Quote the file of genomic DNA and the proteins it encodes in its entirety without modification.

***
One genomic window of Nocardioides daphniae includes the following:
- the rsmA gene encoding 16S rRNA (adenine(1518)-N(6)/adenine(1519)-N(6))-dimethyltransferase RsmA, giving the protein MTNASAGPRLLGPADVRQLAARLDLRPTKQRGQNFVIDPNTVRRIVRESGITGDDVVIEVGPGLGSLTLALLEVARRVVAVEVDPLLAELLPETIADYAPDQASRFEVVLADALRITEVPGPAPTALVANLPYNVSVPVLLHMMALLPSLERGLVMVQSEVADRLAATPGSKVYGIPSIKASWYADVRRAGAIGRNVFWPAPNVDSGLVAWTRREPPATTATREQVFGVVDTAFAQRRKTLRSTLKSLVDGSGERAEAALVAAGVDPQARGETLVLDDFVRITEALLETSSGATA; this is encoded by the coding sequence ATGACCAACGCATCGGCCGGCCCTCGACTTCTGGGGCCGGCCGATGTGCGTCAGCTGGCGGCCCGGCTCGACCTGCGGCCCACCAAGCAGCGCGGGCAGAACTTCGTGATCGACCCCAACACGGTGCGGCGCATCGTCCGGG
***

One genomic window of Nocardioides daphniae includes the following:
- the rsmA gene encoding 16S rRNA (adenine(1518)-N(6)/adenine(1519)-N(6))-dimethyltransferase RsmA, giving the protein MTNASAGPRLLGPADVRQLAARLDLRPTKQRGQNFVIDPNTVRRIVRESGITGDDVVIEVGPGLGSLTLALLEVARRVVAVEVDPLLAELLPETIADYAPDQASRFEVVLADALRITEVPGPAPTALVANLPYNVSVPVLLHMMALLPSLERGLVMVQSEVADRLAATPGSKVYGIPSIKASWYADVRRAGAIGRNVFWPAPNVDSGLVAWTRREPPATTATREQVFGVVDTAFAQRRKTLRSTLKSLVDGSGERAEAALVAAGVDPQARGETLVLDDFVRITEALLETSSGATA; this is encoded by the coding sequence ATGACCAACGCATCGGCCGGCCCTCGACTTCTGGGGCCGGCCGATGTGCGTCAGCTGGCGGCCCGGCTCGACCTGCGGCCCACCAAGCAGCGCGGGCAGAACTTCGTGATCGACCCCAACACGGTGCGGCGCATCGTCCGGG